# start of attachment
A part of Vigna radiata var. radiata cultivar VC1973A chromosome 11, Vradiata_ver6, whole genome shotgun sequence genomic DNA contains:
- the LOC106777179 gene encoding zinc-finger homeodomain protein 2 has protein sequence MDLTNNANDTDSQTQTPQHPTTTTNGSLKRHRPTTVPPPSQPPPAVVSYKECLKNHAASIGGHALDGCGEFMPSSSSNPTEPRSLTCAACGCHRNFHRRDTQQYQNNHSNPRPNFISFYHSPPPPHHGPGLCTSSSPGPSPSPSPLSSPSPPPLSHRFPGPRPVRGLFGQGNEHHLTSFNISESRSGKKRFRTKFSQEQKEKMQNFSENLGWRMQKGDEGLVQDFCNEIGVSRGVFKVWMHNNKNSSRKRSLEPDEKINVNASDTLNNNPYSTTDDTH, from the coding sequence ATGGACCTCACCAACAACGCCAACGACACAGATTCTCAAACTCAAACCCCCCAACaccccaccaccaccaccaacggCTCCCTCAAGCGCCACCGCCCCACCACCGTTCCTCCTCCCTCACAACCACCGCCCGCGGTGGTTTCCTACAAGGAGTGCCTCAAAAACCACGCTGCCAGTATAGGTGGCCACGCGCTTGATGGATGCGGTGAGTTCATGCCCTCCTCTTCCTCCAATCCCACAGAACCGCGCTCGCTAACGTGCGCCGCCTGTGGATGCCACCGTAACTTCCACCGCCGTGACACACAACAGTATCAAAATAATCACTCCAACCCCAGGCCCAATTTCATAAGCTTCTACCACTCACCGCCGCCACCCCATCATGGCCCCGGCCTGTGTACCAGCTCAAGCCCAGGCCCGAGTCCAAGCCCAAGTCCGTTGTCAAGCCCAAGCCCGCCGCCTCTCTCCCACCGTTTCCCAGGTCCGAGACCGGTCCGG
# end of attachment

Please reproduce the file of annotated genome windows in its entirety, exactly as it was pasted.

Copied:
A part of Vigna radiata var. radiata cultivar VC1973A chromosome 11, Vradiata_ver6, whole genome shotgun sequence genomic DNA contains:
- the LOC106777179 gene encoding zinc-finger homeodomain protein 2 has protein sequence MDLTNNANDTDSQTQTPQHPTTTTNGSLKRHRPTTVPPPSQPPPAVVSYKECLKNHAASIGGHALDGCGEFMPSSSSNPTEPRSLTCAACGCHRNFHRRDTQQYQNNHSNPRPNFISFYHSPPPPHHGPGLCTSSSPGPSPSPSPLSSPSPPPLSHRFPGPRPVRGLFGQGNEHHLTSFNISESRSGKKRFRTKFSQEQKEKMQNFSENLGWRMQKGDEGLVQDFCNEIGVSRGVFKVWMHNNKNSSRKRSLEPDEKINVNASDTLNNNPYSTTDDTH, from the coding sequence ATGGACCTCACCAACAACGCCAACGACACAGATTCTCAAACTCAAACCCCCCAACaccccaccaccaccaccaacggCTCCCTCAAGCGCCACCGCCCCACCACCGTTCCTCCTCCCTCACAACCACCGCCCGCGGTGGTTTCCTACAAGGAGTGCCTCAAAAACCACGCTGCCAGTATAGGTGGCCACGCGCTTGATGGATGCGGTGAGTTCATGCCCTCCTCTTCCTCCAATCCCACAGAACCGCGCTCGCTAACGTGCGCCGCCTGTGGATGCCACCGTAACTTCCACCGCCGTGACACACAACAGTATCAAAATAATCACTCCAACCCCAGGCCCAATTTCATAAGCTTCTACCACTCACCGCCGCCACCCCATCATGGCCCCGGCCTGTGTACCAGCTCAAGCCCAGGCCCGAGTCCAAGCCCAAGTCCGTTGTCAAGCCCAAGCCCGCCGCCTCTCTCCCACCGTTTCCCAGGTCCGAGACCGGTCCGG